Method II: Another way of doing it is to group your tests into different test sets.
This could be for a specific testing that you’re administering, a specific phase of the testing, etc. To organize a test, make sure that you can add your test cases into different test sets. That way you can inherit or use that test set in different levels in the execution phase. As you can see here, there is an ‘associate test sets’ button.
Once you start typing, and Xray’s smart search will bring up the test set that you’ve created.
It will also show how many test cases the test possesses, key aspects of it, etc. You can also add additional columns as per preference. Now that you’ve added a test set, go ahead and plan your test and then run it too.
Use the same screen to go for ‘test plan’, click on ‘associate test plans’, and start typing it. The smart search will bring up the test plan that has already been created, so you simply add your test in here as shown below.
Things become so much easier when all concerned team members know exactly which test set to add their test to, and one doesn’t have to go back and do everything at once. Next, you will be able to go back and identify your test in the test plan, and start creating executions as well.
Trundl’s Tip: Consider the Test Repository as a launchpad to most of the things that you’d like to do. You can also multi-select or create test sets directly from within the test repository. By clicking on the directory structure, for instance, or multi- selecting these tests, you can add them to a test set to create a new test set, or even a test plan, and so on and so forth.
Initiating the execution process
It’s not necessary that all your tests will be part of a test plan, so you can always go for an ad-hoc execution. Sometimes, you could create random tests which you want to give a flexibility with just an execution.
As you can see below, you have a ‘test run’ option here.
Xray will show clearly that it is an ad-hoc execution.
Adding test environment
Tests environments in Xray are more like labels, and not something configurable or like any other drop down list that you see in Jira as that comes with certain limitations. The solution is to use Addons which are available to manage those labels.
Trundl’s Tip: In both Server and Data Center versions, these labels give you additional flexibility. However, this may lead to errors if you type the wrong Test Environment. In Cloud, Test Environments are created by the Project Manager at the project level, so it is a part of the dropdown list. The good news is, this will also be a part of future versions of Data Center and Server versions of Xray, and can be pre-created by whoever is in charge.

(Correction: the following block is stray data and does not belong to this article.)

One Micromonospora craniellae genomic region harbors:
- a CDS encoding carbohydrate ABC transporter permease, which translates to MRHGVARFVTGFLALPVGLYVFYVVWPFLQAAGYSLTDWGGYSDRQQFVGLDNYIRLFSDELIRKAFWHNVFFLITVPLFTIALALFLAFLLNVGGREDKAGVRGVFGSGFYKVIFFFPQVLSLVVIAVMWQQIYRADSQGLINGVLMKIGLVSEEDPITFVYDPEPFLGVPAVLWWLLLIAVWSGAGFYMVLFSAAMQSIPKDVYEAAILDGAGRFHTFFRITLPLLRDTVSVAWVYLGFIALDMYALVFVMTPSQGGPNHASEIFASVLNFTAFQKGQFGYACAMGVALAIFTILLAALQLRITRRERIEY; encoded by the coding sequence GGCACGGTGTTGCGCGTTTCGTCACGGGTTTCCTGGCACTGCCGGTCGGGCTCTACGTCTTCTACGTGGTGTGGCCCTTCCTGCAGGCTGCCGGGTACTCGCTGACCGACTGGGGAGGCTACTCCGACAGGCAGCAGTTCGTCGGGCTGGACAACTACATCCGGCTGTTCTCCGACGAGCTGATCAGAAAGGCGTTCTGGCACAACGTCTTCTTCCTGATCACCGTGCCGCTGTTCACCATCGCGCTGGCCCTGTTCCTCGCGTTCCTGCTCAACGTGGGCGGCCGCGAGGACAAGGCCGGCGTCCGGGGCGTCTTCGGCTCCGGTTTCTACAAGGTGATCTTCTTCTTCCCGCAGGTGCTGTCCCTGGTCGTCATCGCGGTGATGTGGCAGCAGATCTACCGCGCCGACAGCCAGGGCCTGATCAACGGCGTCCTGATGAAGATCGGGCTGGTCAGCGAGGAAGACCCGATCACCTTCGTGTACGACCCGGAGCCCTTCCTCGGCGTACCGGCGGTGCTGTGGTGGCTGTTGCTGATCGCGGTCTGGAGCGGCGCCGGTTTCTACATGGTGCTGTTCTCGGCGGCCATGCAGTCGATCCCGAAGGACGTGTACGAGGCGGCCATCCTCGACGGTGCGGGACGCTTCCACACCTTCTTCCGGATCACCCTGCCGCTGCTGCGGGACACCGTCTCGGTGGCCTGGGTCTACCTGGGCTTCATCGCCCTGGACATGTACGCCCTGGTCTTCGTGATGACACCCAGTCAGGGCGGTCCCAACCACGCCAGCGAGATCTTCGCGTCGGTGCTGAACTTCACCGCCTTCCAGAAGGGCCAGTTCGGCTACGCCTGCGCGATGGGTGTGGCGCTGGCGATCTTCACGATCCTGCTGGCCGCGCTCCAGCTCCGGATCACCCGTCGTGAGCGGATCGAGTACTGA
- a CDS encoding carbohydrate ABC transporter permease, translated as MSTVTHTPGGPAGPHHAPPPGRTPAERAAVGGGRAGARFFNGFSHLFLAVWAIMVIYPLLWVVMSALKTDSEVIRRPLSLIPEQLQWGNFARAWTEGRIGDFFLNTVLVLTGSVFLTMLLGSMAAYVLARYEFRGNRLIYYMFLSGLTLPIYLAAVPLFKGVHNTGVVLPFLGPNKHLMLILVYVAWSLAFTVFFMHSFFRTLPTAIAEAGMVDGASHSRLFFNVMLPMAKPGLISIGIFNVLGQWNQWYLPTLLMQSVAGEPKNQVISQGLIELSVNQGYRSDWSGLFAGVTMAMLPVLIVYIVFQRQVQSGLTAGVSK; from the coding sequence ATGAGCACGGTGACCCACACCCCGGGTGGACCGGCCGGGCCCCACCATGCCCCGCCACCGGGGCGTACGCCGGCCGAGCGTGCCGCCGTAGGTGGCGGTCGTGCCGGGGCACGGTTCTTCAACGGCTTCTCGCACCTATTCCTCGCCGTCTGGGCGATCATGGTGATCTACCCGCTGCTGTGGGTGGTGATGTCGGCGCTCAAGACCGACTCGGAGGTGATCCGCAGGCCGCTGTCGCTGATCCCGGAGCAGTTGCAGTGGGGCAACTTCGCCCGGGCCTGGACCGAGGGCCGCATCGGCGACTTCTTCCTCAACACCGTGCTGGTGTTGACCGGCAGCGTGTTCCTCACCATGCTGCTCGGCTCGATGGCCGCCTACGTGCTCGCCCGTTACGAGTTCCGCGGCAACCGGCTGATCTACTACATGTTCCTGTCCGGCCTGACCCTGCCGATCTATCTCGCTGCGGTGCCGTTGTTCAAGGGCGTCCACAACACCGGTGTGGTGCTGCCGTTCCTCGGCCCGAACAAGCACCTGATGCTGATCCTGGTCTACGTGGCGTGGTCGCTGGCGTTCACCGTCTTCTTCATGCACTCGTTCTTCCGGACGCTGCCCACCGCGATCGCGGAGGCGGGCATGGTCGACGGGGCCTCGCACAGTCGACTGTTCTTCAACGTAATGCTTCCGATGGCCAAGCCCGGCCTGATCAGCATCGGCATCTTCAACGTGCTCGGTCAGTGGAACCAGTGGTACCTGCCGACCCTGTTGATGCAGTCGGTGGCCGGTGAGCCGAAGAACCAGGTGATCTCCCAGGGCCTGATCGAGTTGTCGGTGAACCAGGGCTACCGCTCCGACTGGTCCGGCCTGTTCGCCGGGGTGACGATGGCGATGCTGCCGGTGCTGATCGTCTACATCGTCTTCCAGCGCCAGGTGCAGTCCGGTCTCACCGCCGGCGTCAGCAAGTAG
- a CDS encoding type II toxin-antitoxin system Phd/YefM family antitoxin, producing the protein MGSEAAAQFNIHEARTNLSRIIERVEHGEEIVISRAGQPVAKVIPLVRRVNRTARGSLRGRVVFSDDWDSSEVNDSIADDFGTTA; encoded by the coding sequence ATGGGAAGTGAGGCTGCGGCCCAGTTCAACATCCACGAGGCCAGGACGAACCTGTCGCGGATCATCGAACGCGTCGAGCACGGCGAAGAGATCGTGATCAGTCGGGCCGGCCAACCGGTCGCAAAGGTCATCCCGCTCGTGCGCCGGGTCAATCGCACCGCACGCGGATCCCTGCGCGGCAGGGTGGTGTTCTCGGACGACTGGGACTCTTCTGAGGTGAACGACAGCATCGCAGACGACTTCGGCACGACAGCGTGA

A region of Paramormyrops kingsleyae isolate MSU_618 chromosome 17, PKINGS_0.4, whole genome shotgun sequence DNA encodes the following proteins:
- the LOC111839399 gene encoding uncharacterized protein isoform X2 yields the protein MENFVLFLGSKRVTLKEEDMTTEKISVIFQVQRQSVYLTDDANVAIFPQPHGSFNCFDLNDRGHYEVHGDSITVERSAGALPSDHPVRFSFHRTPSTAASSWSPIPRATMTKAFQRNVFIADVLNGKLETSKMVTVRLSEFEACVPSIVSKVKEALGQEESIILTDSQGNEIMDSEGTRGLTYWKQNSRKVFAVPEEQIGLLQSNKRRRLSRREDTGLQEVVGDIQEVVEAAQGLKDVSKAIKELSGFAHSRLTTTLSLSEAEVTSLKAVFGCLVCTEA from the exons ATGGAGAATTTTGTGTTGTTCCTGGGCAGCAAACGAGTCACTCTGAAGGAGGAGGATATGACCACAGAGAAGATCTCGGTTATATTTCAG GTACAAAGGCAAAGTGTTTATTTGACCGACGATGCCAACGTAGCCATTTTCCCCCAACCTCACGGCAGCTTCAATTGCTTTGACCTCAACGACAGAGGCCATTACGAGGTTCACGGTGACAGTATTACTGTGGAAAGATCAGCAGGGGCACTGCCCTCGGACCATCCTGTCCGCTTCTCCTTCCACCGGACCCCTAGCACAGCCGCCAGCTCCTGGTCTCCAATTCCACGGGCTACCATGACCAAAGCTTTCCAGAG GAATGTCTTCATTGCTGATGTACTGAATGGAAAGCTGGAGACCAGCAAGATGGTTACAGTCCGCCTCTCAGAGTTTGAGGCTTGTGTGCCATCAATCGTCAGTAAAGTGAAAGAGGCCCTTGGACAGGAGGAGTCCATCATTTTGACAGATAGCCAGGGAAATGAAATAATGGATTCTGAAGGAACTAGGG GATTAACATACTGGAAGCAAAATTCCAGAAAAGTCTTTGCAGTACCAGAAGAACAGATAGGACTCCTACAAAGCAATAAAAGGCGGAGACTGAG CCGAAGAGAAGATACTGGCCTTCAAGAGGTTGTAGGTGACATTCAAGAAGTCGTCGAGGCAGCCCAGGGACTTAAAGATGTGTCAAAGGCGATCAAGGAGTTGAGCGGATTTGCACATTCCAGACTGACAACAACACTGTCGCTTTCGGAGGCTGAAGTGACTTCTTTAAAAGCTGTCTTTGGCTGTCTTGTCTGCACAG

Running the Test Execution
Let’s go to the Test Plan and try to run the execution. All you need to do is just click on the hyperlink, and it will take you to a Test Plan Board showing the overall status of your executions based on different test levels.
Once you are on a Test Plan Board, you don’t have to go back to a previous screen where you’ll be able to see the status of each of these Tests as well as their overall execution status.
Let’s go back to the test plan itself and create the execution. Simply add all the tests or a specific test that you created for test execution and finally, run those tests.
What if one of the Tests fail?
You should be able to pick and choose which test you want to run as you proceed into the test execution phase. Once you review the test plan and see all the tests you’re adding here and feel something is amiss, you will have an option to add it right from here.
This is where organizing your test into test sets would comes handy. You’d be able to use this test sets in here, and then add everything that is part of the test set in one go. That way, you don’t have to pick and choose every single test from this section, but include all the tests corresponding to that test set into your test plan with one click.
The only difference is that it doesn’t have the word ‘ad-hoc’ in here.
This enables you to differentiate whether it’s a planned execution or an ad-hoc execution. It will also ask you whether you want to redirect it and here you’ll still be able to use the same environment variables that you created in the previous stage.
The page below is an execution.
That particular test plan will allow tracking of all the information pertaining to this execution, and you will be able to run a different set of executions without having to affect the results of the previous execution. You will also be able to see all the different tests that we have added to this particular execution, alongside their status, and view the requirements each of these tests are covering, and find all of them hyperlinked.